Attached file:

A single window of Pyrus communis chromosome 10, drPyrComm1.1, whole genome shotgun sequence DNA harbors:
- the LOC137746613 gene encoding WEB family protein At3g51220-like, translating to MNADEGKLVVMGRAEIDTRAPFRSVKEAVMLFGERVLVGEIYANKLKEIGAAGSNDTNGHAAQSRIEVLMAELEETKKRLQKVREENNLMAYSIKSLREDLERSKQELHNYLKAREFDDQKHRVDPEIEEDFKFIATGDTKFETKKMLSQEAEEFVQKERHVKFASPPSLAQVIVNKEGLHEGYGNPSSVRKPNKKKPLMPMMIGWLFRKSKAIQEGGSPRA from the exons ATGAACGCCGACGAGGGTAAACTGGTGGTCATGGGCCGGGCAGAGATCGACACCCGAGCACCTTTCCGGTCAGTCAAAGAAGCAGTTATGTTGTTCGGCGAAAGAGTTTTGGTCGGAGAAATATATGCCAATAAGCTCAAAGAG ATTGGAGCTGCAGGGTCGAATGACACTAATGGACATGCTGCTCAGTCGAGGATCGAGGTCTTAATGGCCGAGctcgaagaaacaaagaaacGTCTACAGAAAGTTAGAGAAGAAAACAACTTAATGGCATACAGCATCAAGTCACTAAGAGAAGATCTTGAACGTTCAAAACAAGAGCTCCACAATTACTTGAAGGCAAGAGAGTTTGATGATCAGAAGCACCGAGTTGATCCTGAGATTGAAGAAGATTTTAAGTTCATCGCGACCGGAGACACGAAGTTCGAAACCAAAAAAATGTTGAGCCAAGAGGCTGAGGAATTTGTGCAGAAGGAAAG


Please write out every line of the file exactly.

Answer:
A single window of Pyrus communis chromosome 10, drPyrComm1.1, whole genome shotgun sequence DNA harbors:
- the LOC137746613 gene encoding WEB family protein At3g51220-like, translating to MNADEGKLVVMGRAEIDTRAPFRSVKEAVMLFGERVLVGEIYANKLKEIGAAGSNDTNGHAAQSRIEVLMAELEETKKRLQKVREENNLMAYSIKSLREDLERSKQELHNYLKAREFDDQKHRVDPEIEEDFKFIATGDTKFETKKMLSQEAEEFVQKERHVKFASPPSLAQVIVNKEGLHEGYGNPSSVRKPNKKKPLMPMMIGWLFRKSKAIQEGGSPRA from the exons ATGAACGCCGACGAGGGTAAACTGGTGGTCATGGGCCGGGCAGAGATCGACACCCGAGCACCTTTCCGGTCAGTCAAAGAAGCAGTTATGTTGTTCGGCGAAAGAGTTTTGGTCGGAGAAATATATGCCAATAAGCTCAAAGAG ATTGGAGCTGCAGGGTCGAATGACACTAATGGACATGCTGCTCAGTCGAGGATCGAGGTCTTAATGGCCGAGctcgaagaaacaaagaaacGTCTACAGAAAGTTAGAGAAGAAAACAACTTAATGGCATACAGCATCAAGTCACTAAGAGAAGATCTTGAACGTTCAAAACAAGAGCTCCACAATTACTTGAAGGCAAGAGAGTTTGATGATCAGAAGCACCGAGTTGATCCTGAGATTGAAGAAGATTTTAAGTTCATCGCGACCGGAGACACGAAGTTCGAAACCAAAAAAATGTTGAGCCAAGAGGCTGAGGAATTTGTGCAGAAGGAAAG